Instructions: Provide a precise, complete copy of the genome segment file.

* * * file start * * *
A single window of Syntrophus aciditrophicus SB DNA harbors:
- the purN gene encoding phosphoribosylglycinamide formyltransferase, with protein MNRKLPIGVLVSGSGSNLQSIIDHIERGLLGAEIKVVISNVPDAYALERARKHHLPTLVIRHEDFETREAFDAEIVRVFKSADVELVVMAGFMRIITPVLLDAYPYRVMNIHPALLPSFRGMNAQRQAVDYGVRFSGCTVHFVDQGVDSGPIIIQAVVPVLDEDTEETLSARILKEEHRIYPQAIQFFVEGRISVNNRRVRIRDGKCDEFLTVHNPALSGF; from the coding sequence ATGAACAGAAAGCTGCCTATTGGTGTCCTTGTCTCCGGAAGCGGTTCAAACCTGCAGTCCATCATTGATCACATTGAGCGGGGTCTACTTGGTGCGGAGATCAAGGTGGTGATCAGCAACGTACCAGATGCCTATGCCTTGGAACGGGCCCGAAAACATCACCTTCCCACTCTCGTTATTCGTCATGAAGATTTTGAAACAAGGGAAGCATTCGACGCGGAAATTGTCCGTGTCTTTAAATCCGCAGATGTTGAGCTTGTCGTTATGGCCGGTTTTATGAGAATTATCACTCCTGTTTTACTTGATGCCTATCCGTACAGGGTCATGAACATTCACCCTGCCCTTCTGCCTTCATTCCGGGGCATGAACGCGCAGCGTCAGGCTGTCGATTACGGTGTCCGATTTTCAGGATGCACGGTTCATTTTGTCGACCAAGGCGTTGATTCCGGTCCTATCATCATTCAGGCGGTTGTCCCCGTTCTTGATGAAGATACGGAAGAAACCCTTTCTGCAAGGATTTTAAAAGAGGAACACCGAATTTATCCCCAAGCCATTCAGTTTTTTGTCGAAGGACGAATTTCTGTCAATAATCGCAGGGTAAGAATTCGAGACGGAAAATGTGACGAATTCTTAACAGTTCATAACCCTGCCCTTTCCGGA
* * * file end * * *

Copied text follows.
A single window of Syntrophus aciditrophicus SB DNA harbors:
- the purN gene encoding phosphoribosylglycinamide formyltransferase, with protein MNRKLPIGVLVSGSGSNLQSIIDHIERGLLGAEIKVVISNVPDAYALERARKHHLPTLVIRHEDFETREAFDAEIVRVFKSADVELVVMAGFMRIITPVLLDAYPYRVMNIHPALLPSFRGMNAQRQAVDYGVRFSGCTVHFVDQGVDSGPIIIQAVVPVLDEDTEETLSARILKEEHRIYPQAIQFFVEGRISVNNRRVRIRDGKCDEFLTVHNPALSGF; from the coding sequence ATGAACAGAAAGCTGCCTATTGGTGTCCTTGTCTCCGGAAGCGGTTCAAACCTGCAGTCCATCATTGATCACATTGAGCGGGGTCTACTTGGTGCGGAGATCAAGGTGGTGATCAGCAACGTACCAGATGCCTATGCCTTGGAACGGGCCCGAAAACATCACCTTCCCACTCTCGTTATTCGTCATGAAGATTTTGAAACAAGGGAAGCATTCGACGCGGAAATTGTCCGTGTCTTTAAATCCGCAGATGTTGAGCTTGTCGTTATGGCCGGTTTTATGAGAATTATCACTCCTGTTTTACTTGATGCCTATCCGTACAGGGTCATGAACATTCACCCTGCCCTTCTGCCTTCATTCCGGGGCATGAACGCGCAGCGTCAGGCTGTCGATTACGGTGTCCGATTTTCAGGATGCACGGTTCATTTTGTCGACCAAGGCGTTGATTCCGGTCCTATCATCATTCAGGCGGTTGTCCCCGTTCTTGATGAAGATACGGAAGAAACCCTTTCTGCAAGGATTTTAAAAGAGGAACACCGAATTTATCCCCAAGCCATTCAGTTTTTTGTCGAAGGACGAATTTCTGTCAATAATCGCAGGGTAAGAATTCGAGACGGAAAATGTGACGAATTCTTAACAGTTCATAACCCTGCCCTTTCCGGA